“Chulul” is the Maya name for a Margay, Leopardus wiedii, a small wild cat that is a joy to observe in the wild dense tree tops; at maturity weights an average of ten pounds.  Long, slender body, short dense spotted fur, small face and big eyes, the Margay is the only feline to live in the Maya Jungle Reserve in Chichen Itza, a private wildlife reserve in Yucatan that the Hacienda Chichen protects, the species is in danger of extinction and its population severely decreased by illegal hunting and reduction of its habitat.  Considered a rare species by Mexican law this lively nocturnal feline hides in deciduous disturbed areas at the crown of tall trees.  Resting on branches during the day, Margays mark their territory and feed on small animals.
balam.jpg Long-tail weasel, Mustela frenata, known to the Maya as “Sabin.” A charming small mammal with a slim long body and shinny red brown fur a top and bright yellow fur under.  Their faces have a long  pointy snout, and two white lines of fur that create a mask effect from snout to chin. A nocturnal ground  dweller active during the daytime as well, may climb trees nimbly to catch its pray. Eats fowl, rodents and reptiles. In the wild, the  weasels’ charming, intelligent, and personality is a joy to watch. Adapts well in various regions, in Yucatan within our Maya Jungle  Reserve, weasels are found in low bush areas, in “rejoyadas,” and around the cenotes. Known as slippery chiefs, weasels’ quick ways have earned them many representations in our cartoon prototypes of devious charming thieves.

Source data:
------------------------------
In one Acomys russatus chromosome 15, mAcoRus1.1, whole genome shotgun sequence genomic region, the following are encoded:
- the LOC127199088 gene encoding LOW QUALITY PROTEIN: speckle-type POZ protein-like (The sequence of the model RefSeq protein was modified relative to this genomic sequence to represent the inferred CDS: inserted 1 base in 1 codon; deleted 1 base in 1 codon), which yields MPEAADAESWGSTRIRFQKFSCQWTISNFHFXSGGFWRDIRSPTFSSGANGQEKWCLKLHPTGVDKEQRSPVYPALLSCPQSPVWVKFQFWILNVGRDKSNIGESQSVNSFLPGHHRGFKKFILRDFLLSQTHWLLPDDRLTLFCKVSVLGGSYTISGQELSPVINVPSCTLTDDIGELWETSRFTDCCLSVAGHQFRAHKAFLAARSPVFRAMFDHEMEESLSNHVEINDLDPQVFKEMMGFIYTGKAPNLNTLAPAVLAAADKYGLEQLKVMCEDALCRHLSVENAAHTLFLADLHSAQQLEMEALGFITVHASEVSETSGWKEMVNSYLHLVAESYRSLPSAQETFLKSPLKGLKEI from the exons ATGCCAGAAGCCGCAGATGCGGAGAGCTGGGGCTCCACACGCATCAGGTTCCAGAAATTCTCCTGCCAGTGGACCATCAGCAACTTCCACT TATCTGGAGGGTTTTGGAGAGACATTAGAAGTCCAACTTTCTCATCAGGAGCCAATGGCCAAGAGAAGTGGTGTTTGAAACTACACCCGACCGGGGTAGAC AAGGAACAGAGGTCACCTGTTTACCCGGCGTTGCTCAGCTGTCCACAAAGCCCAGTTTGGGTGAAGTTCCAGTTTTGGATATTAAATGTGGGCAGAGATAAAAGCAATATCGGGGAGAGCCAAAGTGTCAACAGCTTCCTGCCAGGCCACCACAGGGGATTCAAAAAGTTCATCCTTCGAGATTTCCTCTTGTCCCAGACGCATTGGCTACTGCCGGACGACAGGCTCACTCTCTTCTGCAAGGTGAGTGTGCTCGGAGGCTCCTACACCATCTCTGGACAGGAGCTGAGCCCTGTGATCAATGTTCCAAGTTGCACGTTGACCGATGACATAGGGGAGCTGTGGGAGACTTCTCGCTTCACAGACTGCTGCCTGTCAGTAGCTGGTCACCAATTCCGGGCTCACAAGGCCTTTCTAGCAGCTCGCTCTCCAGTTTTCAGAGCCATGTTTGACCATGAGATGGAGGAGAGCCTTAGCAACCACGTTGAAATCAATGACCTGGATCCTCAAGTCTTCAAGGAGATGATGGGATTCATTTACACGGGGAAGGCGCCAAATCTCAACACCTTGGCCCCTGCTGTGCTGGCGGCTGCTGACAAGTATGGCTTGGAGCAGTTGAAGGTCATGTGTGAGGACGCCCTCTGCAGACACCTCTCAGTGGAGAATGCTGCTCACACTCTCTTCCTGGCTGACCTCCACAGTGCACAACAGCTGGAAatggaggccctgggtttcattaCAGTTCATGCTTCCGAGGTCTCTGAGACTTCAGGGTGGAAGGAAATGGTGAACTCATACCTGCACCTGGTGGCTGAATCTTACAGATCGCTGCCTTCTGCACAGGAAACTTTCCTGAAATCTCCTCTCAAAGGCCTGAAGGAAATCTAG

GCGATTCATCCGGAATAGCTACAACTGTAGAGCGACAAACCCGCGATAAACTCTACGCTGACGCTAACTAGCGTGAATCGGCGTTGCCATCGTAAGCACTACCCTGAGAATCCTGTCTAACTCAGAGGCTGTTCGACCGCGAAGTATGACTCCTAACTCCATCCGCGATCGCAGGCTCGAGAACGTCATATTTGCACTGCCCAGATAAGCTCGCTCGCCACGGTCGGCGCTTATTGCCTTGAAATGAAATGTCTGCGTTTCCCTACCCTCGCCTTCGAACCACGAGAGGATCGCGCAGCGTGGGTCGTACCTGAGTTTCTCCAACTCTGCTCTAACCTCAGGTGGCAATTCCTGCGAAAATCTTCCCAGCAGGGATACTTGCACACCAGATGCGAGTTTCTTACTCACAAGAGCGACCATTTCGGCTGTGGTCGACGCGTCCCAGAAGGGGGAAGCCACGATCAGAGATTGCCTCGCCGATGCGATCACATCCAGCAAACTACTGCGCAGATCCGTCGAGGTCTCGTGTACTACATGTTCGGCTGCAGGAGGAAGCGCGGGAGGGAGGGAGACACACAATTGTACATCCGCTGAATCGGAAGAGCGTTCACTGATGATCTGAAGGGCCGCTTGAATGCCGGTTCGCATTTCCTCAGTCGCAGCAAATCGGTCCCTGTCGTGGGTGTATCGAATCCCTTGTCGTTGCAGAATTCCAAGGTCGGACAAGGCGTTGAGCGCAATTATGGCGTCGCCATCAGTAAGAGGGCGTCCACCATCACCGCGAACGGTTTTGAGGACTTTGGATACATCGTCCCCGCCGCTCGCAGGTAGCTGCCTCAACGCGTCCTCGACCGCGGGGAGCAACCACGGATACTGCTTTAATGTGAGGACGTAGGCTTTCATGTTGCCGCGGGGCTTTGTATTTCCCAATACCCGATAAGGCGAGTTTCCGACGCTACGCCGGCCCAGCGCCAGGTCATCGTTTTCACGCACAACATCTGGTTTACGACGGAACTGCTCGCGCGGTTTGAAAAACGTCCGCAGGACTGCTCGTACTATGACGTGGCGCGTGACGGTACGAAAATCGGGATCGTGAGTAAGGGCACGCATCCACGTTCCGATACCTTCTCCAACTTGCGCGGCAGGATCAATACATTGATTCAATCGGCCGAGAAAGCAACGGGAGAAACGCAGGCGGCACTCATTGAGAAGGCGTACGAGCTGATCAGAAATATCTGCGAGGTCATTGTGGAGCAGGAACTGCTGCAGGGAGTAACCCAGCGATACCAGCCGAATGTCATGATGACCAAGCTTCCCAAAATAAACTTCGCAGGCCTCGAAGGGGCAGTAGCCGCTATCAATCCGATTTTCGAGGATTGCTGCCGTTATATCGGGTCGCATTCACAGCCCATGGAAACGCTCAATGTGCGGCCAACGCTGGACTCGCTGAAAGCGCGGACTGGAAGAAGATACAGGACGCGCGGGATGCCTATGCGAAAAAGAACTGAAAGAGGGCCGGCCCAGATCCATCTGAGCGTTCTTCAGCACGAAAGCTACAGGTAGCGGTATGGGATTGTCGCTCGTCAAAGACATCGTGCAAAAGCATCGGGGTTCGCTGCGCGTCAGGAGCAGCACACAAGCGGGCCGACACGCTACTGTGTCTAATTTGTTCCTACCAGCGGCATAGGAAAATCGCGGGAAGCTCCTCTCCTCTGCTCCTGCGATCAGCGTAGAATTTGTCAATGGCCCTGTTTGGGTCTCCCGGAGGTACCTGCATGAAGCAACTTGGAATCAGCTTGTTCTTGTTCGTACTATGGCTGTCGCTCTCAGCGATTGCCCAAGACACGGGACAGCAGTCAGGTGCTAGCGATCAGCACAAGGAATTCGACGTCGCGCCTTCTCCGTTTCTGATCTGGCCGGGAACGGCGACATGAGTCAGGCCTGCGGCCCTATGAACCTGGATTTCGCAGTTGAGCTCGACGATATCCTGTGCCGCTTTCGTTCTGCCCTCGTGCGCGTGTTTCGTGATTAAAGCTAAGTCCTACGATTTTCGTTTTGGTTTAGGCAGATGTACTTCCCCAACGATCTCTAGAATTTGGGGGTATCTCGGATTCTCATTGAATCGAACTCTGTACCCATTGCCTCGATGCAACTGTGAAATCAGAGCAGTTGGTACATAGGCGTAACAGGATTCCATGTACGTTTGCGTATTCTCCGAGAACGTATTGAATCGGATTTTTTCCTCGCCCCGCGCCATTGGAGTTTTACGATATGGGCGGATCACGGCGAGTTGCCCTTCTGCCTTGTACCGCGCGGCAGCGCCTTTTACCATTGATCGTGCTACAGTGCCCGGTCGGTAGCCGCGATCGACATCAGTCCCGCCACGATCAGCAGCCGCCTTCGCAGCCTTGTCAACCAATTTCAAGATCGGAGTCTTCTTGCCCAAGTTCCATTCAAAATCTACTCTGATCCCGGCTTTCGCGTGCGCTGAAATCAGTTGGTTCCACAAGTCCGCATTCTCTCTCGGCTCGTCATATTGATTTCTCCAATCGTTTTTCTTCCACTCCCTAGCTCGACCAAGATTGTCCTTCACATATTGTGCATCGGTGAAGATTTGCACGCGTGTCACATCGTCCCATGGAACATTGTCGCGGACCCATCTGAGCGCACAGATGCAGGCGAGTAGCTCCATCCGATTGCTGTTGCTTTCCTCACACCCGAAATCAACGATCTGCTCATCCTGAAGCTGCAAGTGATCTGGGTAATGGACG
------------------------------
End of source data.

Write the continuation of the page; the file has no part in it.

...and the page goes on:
“Pai och” is the name in Maya for the Striped hog nosed skunk, Conepatus semiestriatus.  He can be seen in low deciduous tropical forest and grass areas.  Considered a rare species by Mexican law this little fellow is never hunted.  A ground dweller with nocturnal habits, hardly ever found during the day; likes to feed mainly with insects although can eat fruits and lizards.  A thick black hairy fur with striking white stripes that run from the nose to the sides of the body ending in its fuzzy lush hairy tail; has a long neck and a long snout.  Paws with five toes and big sharp nails; it moves in diagonal ways when it gallops or runs.  We advise you not to disturbed them to avoid their fetid potent odor.
Nine-banded armadillo, Dasypus novemcintus, is a shy nocturnal small mammal named “Uech” by the Mayas. A likeable chubby fellow with a strong ossified armor that has nine flexible bands and shields that cover the entire upper body.  In Yucatan the armadillo can be found with brown or a dark gray color skin an armor. Moving slow and digging hard, the armadillo is more gentle and likeable that an aggressive wild animal. Feeds mainly on insects, butterflies, termites, beetles, etc. Hunted for its delicious tender meat by the Maya farmers as well as for its armor to create crafts, armadillo population has decreased rapidly in Yucatan.  

Yucatan yellow bat, Rhogeessa aeneus, Family Vespertiliondae, a small insectivorous bat endemic to the Yucatan Peninsula, Mexico. Bats are the only mammals naturally capable of true sustained flight. Bats forelimps form webbed wings and their spread-out digits are long and covered with a thin membrane or patafium, which bats flap to fly. Bats perform vital ecological roles. Bats in Maya mythology have an important role as they transcend from the underworld (caves) to the celestial realm. All bats are protected at Hacienda Chichen where other bat species are found: Mexican Long-tongued, Lesser dog-like bat, and more.